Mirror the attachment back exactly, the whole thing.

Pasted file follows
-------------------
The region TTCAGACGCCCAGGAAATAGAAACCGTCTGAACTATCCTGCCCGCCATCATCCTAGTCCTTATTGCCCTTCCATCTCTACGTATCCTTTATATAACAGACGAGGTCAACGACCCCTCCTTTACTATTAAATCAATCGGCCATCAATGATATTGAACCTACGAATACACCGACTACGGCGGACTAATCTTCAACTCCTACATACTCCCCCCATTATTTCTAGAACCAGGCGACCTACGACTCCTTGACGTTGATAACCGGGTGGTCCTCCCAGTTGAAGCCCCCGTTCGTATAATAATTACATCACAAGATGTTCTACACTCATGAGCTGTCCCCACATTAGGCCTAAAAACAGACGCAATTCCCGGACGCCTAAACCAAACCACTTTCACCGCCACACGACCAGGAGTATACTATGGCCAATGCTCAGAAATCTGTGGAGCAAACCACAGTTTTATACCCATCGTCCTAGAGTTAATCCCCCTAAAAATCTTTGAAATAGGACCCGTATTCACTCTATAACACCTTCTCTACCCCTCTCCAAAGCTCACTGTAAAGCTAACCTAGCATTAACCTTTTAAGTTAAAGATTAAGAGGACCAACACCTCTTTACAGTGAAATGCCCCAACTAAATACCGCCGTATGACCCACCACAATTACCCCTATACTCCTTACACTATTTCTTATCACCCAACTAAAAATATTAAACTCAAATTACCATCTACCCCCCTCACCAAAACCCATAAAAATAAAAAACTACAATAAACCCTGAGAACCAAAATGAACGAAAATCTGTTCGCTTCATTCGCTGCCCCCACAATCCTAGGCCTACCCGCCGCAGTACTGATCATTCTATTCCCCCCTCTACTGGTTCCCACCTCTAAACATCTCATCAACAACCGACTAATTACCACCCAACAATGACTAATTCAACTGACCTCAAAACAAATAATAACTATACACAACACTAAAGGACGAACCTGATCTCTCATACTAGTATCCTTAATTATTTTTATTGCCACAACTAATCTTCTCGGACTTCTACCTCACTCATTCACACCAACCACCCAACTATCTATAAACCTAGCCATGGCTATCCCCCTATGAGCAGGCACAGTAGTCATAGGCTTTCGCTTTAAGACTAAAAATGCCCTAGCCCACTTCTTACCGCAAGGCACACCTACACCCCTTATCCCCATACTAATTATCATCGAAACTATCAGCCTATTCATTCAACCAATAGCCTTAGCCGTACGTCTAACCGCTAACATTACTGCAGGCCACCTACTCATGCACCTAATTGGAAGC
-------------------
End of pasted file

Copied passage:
The region TTCAGACGCCCAGGAAATAGAAACCGTCTGAACTATCCTGCCCGCCATCATCCTAGTCCTTATTGCCCTTCCATCTCTACGTATCCTTTATATAACAGACGAGGTCAACGACCCCTCCTTTACTATTAAATCAATCGGCCATCAATGATATTGAACCTACGAATACACCGACTACGGCGGACTAATCTTCAACTCCTACATACTCCCCCCATTATTTCTAGAACCAGGCGACCTACGACTCCTTGACGTTGATAACCGGGTGGTCCTCCCAGTTGAAGCCCCCGTTCGTATAATAATTACATCACAAGATGTTCTACACTCATGAGCTGTCCCCACATTAGGCCTAAAAACAGACGCAATTCCCGGACGCCTAAACCAAACCACTTTCACCGCCACACGACCAGGAGTATACTATGGCCAATGCTCAGAAATCTGTGGAGCAAACCACAGTTTTATACCCATCGTCCTAGAGTTAATCCCCCTAAAAATCTTTGAAATAGGACCCGTATTCACTCTATAACACCTTCTCTACCCCTCTCCAAAGCTCACTGTAAAGCTAACCTAGCATTAACCTTTTAAGTTAAAGATTAAGAGGACCAACACCTCTTTACAGTGAAATGCCCCAACTAAATACCGCCGTATGACCCACCACAATTACCCCTATACTCCTTACACTATTTCTTATCACCCAACTAAAAATATTAAACTCAAATTACCATCTACCCCCCTCACCAAAACCCATAAAAATAAAAAACTACAATAAACCCTGAGAACCAAAATGAACGAAAATCTGTTCGCTTCATTCGCTGCCCCCACAATCCTAGGCCTACCCGCCGCAGTACTGATCATTCTATTCCCCCCTCTACTGGTTCCCACCTCTAAACATCTCATCAACAACCGACTAATTACCACCCAACAATGACTAATTCAACTGACCTCAAAACAAATAATAACTATACACAACACTAAAGGACGAACCTGATCTCTCATACTAGTATCCTTAATTATTTTTATTGCCACAACTAATCTTCTCGGACTTCTACCTCACTCATTCACACCAACCACCCAACTATCTATAAACCTAGCCATGGCTATCCCCCTATGAGCAGGCACAGTAGTCATAGGCTTTCGCTTTAAGACTAAAAATGCCCTAGCCCACTTCTTACCGCAAGGCACACCTACACCCCTTATCCCCATACTAATTATCATCGAAACTATCAGCCTATTCATTCAACCAATAGCCTTAGCCGTACGTCTAACCGCTAACATTACTGCAGGCCACCTACTCATGCACCTAATTGGAAGC